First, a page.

Get Talent Planning Right for 2022: How Routine Reviews Get it Wrong This Year

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By Penny Locey
March 01, 2022
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Congratulations! You made it through 2021 performance evaluations.

Before patting yourself on the back and using those results to dive into 2022 talent planning, take a deep breath, stop, and think about the new context. Organizations gearing up to do their routine talent review and succession planning processes will likely get it wrong for 2022.

Between the War for Talent, the Great Resignation and COVID-19’s trigger on the search for meaning at work, we are in a period that is anything but routine, and leadership and HR’s focus needs to shift three ways:

FROM

TO

Emphasis on high potentials

Key functional contributors

Succession for key roles

Succession for key skills

Individual successors

Developing a pool of successors

Think back on your most recent organization talent review – perhaps using that old friend the 9-box grid (you know the one – ranking potential on one axis, performance on the other, resulting in designations like high potentials/Stars, high professionals, problem hires, core employees, etc.). Be honest; where does the bulk of the leadership conversation happen? It is almost always on the high potentials and the problem hires. If that is true for your organization, you are endangering your business. 

Changing your mindset to focus on key contributors – high experts who deliver high performance – can get you better results and organizational sustainability now. Replacing key contributors who have the deep technical or functional skills and particular market knowledge your company needs to thrive into the future is always daunting, they now may be in fact harder to recruit than “high pos,” and you may have even lost some already. These employees are at considerable risk of “brown out” or dropping in engagement, today. While high potential employees may be at increased risk of being “poached,” they are less likely to be at risk of lowered engagement since they still get access to opportunities, recognition, and management attention. You could be leaving your key contributors more vulnerable to being lured away by a strong job market – especially for highly skilled workers.

The high professionals have likely been in their fields/roles awhile, and the three things they need to stay engaged may have been ignored: new learning, recognition that matters to them, and the ability to work on projects they find motivating. Without these, they will either leave or more likely, burn out. Leaders who take responsibility for career conversations with this group, providing the kind of learning and work that matters to them, and recognizing their contributions, can turn this around.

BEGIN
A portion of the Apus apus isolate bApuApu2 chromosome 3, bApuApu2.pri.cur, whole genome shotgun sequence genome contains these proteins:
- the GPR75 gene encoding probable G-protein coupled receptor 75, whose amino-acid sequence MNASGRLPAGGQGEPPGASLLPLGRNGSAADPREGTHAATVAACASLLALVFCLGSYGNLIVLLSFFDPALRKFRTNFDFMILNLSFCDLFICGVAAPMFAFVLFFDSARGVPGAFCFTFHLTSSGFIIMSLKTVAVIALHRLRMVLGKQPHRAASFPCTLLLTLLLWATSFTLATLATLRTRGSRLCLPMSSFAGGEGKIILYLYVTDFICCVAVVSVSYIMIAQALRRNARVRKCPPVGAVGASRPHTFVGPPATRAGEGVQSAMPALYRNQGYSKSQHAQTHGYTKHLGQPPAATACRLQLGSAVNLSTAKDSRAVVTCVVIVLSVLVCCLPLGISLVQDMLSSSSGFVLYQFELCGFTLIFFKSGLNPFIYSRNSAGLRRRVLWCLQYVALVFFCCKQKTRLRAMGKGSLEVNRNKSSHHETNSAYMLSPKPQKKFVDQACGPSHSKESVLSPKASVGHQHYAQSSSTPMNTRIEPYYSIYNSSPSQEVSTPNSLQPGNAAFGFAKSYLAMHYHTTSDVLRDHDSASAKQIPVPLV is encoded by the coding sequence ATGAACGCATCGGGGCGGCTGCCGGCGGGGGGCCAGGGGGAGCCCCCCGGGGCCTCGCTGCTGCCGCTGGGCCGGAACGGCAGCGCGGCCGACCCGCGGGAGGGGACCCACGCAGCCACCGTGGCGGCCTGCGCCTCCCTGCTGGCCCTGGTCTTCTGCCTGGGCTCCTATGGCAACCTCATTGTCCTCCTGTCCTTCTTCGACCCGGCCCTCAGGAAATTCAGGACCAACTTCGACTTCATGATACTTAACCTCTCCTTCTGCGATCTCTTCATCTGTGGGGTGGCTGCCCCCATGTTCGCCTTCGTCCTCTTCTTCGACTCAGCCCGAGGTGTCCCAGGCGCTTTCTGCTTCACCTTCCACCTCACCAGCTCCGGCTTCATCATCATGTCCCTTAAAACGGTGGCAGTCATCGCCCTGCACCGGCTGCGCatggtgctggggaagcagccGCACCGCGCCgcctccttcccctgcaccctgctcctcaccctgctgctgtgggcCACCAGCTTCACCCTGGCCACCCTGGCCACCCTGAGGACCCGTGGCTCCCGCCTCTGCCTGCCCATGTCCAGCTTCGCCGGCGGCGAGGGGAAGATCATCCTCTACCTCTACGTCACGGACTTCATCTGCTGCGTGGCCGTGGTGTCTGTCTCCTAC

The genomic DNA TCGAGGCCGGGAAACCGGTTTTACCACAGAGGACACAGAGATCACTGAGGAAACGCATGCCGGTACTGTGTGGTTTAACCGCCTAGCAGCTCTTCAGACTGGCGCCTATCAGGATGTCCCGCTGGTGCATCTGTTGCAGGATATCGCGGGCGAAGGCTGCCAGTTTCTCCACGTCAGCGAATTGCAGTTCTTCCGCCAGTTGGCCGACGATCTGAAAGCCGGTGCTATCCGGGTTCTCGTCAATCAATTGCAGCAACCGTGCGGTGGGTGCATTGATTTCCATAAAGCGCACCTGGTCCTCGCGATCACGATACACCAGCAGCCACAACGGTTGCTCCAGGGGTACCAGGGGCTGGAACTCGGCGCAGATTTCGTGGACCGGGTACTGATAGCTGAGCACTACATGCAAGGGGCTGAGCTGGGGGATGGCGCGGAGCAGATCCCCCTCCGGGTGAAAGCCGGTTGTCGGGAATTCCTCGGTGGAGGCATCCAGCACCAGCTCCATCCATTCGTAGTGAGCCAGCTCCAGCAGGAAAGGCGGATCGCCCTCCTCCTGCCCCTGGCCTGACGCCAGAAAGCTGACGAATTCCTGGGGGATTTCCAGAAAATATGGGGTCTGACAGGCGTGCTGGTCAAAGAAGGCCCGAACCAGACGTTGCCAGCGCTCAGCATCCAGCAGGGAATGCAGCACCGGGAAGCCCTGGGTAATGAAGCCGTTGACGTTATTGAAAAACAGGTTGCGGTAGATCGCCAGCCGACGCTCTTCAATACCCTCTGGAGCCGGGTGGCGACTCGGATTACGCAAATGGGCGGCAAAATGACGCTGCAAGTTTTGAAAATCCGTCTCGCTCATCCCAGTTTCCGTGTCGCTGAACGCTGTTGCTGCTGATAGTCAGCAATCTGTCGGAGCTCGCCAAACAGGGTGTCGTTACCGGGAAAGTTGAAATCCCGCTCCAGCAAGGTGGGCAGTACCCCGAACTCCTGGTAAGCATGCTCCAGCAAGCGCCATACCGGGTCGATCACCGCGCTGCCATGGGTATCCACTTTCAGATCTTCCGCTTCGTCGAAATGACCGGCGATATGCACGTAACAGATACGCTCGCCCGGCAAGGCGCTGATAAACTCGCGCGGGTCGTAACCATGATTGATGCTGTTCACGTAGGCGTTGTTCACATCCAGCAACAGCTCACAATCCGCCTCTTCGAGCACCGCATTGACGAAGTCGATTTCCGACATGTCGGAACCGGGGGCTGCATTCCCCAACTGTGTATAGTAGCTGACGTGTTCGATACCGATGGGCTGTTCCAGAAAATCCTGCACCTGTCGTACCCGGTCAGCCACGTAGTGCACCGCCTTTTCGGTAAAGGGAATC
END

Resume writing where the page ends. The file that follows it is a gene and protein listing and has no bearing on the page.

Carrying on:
You can gain further organizational advantage by doing skill succession planning at all levels and having some of these key contributor employees engage in upskilling other members to create skill sustainability for the business. Mapping the technical, functional, and market skills these high professionals have, as well as the leadership skills traditionally identified in succession plans, and then reviewing the “core employee” group (average potential, good performance) to assess who would be strong candidates to train can build engagement and ensure talent depth in the areas that considered the most important for your organization. Conducting this type of review provides managers insights about the talent multiple levels below the most senior members, and enough time to create mobility rather than the need for outside hires.

Lastly, while this climate does require organizations to have replacement plans for key roles in the event of a sudden departure (the “if a bus hits X” scenario plan), long-term leadership succession planning is more successful if it is focused on developing pools of leadership that could run aspects of the business rather than focusing on which individual could be readied to fill a particular role 1-2 years from now. Organizations and positions are constantly in flux and those roles may not exist in that time frame! And it is more difficult than ever to retain key individuals – plans that attempt this put the enterprise at risk. 

Reviewing the skills needed for where the business will be in 2-3 years, and the corresponding skills gaps for leaders at least two levels down, can ensure that when the need arises and the jobs morph, you are likely to have people ready. The inevitable gaps left by retirement and resignation can be used as opportunities to develop multiple others – dividing jobs to provide those opportunities, assigning interim leadership, or advancing someone earlier than planned with lots of support. 

Change your 2022 talent focus to identify the key contributors you cannot lose, skills you cannot run your current and future business without, develop your bench, and stage a winning battle in the war for talent!

 

Additional posts from Penny Locey:

Should I “Settle” for a Lower Level Job Offer During COVID-19?

Dreading Those Career Conversations?

5 Skills HR Teams Can Use to Improve 2021 Talent Engagement & Mobility

Don’t Talk Performance – Discuss Value and Change the Review Experience

 

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